And so it begins again! Well, carries on... (So if you are reading this and haven't read the first part - be warned, there is a large cast of OCs involved so it might not make sense)
They say that a victor never forgets the faces of the twenty-three other tributes they went into the arena with, and I can say for certain that is true. Even nearly six months after I was lifted from the arena of the Sixty-sixth Hunger Games, the living nightmare that I alone survived, I remember it like I was there only yesterday. It haunts my dreams every night and Gloss has long since got used to waking in the early hours of the morning to the sound of my terrified screams, which somehow travels through even the thick walls of my new house.
It's got easier though, if that's the right word to use when there's hardly ever a moment where I can completely forget about the Games and what I did. I like living here in my house in the Victor's Village because it's mine, and that means I can shut the door on everyone if I choose to. Since the arena, I frequently do.
I don't go out very much either, and much to my father's disappointment and disgust, I haven't been seen at a party for at least four months. Father doesn't understand or care about what I feel. I don't think he ever will, especially because he doesn't even try to. Gloss and I often wander around the district though, sometimes talking, sometimes in silence, but always together. I don't go out alone anymore unless I have no choice and I am dreading leaving for the Victory Tour tomorrow more than I can say.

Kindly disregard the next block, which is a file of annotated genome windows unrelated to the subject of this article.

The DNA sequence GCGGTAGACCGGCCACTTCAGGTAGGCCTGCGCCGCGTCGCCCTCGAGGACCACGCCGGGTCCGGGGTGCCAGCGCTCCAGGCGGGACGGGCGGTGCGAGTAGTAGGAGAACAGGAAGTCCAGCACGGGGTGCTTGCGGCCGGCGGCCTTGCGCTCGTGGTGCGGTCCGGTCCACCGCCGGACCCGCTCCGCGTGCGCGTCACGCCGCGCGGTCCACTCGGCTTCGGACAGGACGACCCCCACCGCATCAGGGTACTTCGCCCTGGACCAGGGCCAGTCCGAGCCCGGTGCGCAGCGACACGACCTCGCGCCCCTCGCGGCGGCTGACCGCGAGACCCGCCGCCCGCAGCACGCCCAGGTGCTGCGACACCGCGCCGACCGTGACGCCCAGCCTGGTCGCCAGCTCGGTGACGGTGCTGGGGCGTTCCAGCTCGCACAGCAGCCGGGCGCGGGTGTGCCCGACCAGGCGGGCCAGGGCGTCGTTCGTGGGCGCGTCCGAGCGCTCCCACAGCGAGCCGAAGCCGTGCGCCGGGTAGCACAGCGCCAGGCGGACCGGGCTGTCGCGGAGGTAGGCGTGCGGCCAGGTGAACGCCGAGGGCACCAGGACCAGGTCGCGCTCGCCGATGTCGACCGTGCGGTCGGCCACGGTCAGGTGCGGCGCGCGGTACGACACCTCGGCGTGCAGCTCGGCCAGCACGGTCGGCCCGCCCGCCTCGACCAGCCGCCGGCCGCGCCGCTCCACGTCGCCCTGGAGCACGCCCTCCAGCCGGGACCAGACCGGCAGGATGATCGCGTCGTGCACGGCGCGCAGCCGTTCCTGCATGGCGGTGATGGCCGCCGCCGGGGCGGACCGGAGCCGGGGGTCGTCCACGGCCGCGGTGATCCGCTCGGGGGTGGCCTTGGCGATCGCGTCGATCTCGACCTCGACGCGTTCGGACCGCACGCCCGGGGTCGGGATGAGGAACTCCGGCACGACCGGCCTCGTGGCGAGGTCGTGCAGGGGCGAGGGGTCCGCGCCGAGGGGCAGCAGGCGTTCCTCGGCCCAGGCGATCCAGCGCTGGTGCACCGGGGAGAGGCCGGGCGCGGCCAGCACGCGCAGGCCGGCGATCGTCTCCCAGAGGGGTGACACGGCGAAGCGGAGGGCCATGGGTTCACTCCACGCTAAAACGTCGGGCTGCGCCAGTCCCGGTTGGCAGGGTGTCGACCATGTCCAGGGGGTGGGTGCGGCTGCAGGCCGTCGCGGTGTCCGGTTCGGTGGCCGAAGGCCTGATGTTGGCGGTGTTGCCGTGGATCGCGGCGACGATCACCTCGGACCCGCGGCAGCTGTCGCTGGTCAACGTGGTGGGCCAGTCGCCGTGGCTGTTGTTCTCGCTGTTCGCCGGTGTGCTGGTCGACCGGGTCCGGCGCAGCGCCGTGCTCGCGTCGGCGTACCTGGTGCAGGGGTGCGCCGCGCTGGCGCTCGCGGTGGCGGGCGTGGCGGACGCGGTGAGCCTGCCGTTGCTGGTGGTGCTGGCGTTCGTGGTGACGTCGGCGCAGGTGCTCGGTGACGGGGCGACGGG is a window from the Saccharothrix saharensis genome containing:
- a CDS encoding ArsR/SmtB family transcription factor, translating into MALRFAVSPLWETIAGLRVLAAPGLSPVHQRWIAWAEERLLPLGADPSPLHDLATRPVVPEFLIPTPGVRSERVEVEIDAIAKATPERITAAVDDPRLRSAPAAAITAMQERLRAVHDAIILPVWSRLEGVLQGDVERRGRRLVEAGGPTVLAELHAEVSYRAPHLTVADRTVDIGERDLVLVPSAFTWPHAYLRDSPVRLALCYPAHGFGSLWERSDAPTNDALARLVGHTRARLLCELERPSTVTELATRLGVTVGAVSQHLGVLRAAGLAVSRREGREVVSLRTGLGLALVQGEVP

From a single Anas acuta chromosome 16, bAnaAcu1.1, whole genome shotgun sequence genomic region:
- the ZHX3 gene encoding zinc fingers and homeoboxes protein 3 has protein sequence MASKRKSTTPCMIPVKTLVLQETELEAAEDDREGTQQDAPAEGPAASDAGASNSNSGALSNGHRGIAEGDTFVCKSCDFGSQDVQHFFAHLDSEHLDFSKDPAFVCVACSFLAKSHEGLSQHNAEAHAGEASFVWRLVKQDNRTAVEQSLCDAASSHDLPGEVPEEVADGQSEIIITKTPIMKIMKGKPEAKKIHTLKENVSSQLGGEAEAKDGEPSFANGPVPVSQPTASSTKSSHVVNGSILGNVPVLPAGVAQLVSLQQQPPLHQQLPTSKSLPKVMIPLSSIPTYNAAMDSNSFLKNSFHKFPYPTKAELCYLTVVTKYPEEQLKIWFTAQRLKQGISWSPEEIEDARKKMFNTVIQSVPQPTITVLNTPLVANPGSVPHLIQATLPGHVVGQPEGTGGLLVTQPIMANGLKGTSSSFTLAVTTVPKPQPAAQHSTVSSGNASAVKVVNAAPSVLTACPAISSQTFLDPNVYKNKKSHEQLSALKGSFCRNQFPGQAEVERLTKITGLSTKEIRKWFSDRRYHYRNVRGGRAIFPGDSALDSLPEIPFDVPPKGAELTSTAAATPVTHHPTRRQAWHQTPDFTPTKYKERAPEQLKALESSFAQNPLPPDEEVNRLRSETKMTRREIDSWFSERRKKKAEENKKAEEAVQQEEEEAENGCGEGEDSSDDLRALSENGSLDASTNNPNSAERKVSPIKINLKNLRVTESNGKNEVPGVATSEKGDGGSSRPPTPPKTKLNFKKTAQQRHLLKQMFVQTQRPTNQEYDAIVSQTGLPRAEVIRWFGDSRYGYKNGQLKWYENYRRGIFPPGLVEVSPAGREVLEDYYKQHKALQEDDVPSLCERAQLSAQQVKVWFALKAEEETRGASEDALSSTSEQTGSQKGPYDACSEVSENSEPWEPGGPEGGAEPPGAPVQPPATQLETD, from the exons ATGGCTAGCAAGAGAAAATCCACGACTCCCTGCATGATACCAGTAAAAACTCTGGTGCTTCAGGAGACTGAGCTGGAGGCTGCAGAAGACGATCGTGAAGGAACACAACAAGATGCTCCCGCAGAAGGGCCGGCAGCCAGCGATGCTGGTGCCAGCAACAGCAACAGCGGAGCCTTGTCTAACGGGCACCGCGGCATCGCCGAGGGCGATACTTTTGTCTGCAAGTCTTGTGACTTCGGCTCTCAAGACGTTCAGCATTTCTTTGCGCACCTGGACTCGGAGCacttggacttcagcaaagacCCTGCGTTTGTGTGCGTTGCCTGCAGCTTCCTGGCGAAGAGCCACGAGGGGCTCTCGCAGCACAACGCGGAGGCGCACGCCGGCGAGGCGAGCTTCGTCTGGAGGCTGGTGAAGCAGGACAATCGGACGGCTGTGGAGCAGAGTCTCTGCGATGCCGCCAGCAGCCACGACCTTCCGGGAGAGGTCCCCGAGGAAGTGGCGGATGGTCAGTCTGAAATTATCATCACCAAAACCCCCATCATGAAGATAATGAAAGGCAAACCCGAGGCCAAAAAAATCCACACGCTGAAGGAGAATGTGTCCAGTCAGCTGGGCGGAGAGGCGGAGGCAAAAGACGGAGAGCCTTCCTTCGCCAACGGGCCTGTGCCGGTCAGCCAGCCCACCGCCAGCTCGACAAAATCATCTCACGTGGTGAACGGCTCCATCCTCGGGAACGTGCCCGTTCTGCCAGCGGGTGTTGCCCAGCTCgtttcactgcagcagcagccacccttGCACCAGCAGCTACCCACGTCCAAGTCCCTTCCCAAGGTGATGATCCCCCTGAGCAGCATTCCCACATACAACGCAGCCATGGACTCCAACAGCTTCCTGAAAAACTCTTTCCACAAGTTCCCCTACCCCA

Just as he promised, Falco visits District One with a regularity I worry will become suspicious to those in the Capitol, always because of 'official business', of course. Gloss teases me and calls me 'Official Business' instead of 'Cashmere', but I know he understands really. It took two people to help me put myself back together into a person who vaguely resembles the girl who volunteered for the Sixty-sixth Hunger Games, and it still takes two people to keep me in one piece. My brother knows that.
"Cashmere? It's just the same as yesterday, Cash," urges Gloss gently. "Walk to me and then we can walk together."
I take a hesitant step towards my brother, trying to ignore my sister's quiet but mocking laughter. Whatever Gloss says, it isn't just the same as yesterday because she's here, watching my every move. I've known since the day I returned from the Capitol that Satin is desperate to go running to our Father and tell him how unstable I am. The worst thing is that the more I think about trying not to react, the more my senses all go flying into overdrive.
"We can go the other way if you want."
"No, Gloss, it's fine," I manage eventually, peering into the almost darkness of the passageway which leads around the back of the Justice Building.